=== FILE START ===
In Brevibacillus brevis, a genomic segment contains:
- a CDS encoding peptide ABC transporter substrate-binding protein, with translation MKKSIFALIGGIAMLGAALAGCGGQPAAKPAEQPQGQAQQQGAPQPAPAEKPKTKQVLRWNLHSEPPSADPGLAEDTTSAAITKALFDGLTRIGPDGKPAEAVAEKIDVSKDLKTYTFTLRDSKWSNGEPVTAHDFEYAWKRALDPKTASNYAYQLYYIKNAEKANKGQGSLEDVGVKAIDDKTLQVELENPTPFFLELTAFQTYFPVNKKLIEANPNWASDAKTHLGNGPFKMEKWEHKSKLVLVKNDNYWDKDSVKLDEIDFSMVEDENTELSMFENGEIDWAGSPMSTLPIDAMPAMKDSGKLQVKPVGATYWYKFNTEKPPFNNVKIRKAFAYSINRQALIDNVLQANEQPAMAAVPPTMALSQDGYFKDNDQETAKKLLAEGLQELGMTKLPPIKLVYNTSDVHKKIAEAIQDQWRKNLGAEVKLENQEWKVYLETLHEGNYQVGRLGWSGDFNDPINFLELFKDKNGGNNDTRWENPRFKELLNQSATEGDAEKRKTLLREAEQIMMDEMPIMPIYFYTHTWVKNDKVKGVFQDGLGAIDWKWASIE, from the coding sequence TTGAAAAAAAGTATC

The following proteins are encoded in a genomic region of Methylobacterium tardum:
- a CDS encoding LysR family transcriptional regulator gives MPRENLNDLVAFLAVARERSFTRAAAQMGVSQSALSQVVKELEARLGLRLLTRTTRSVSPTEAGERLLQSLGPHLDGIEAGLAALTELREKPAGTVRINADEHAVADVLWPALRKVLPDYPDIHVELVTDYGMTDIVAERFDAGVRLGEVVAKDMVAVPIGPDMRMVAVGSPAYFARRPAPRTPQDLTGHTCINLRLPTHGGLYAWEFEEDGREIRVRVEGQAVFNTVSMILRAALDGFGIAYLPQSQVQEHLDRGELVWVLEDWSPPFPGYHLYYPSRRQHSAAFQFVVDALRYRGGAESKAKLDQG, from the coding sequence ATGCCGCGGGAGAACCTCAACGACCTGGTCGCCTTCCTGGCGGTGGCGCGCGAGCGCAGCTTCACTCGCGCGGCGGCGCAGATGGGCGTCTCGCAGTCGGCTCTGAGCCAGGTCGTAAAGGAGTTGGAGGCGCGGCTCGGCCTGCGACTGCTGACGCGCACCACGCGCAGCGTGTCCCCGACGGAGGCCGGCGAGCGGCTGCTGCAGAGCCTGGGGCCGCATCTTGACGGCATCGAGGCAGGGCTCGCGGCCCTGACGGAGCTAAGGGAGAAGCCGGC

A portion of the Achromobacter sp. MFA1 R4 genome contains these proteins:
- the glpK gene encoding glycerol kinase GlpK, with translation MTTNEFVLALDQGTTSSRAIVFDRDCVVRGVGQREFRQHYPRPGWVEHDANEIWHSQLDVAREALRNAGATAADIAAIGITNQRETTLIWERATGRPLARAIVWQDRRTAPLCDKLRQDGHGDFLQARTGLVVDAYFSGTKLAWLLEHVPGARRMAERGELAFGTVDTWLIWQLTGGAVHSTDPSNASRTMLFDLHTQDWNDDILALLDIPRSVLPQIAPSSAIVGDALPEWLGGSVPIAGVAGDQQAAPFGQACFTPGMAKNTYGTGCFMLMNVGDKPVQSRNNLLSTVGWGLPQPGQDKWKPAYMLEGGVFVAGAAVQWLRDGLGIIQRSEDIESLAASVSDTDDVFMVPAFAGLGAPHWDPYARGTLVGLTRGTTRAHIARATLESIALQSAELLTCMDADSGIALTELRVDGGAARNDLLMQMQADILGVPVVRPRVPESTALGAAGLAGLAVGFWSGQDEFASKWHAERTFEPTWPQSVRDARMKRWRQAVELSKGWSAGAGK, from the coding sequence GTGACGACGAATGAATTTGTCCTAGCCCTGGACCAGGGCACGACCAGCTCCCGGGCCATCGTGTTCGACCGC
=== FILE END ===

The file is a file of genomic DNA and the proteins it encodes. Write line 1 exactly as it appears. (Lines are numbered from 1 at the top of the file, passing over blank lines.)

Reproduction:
In Brevibacillus brevis, a genomic segment contains: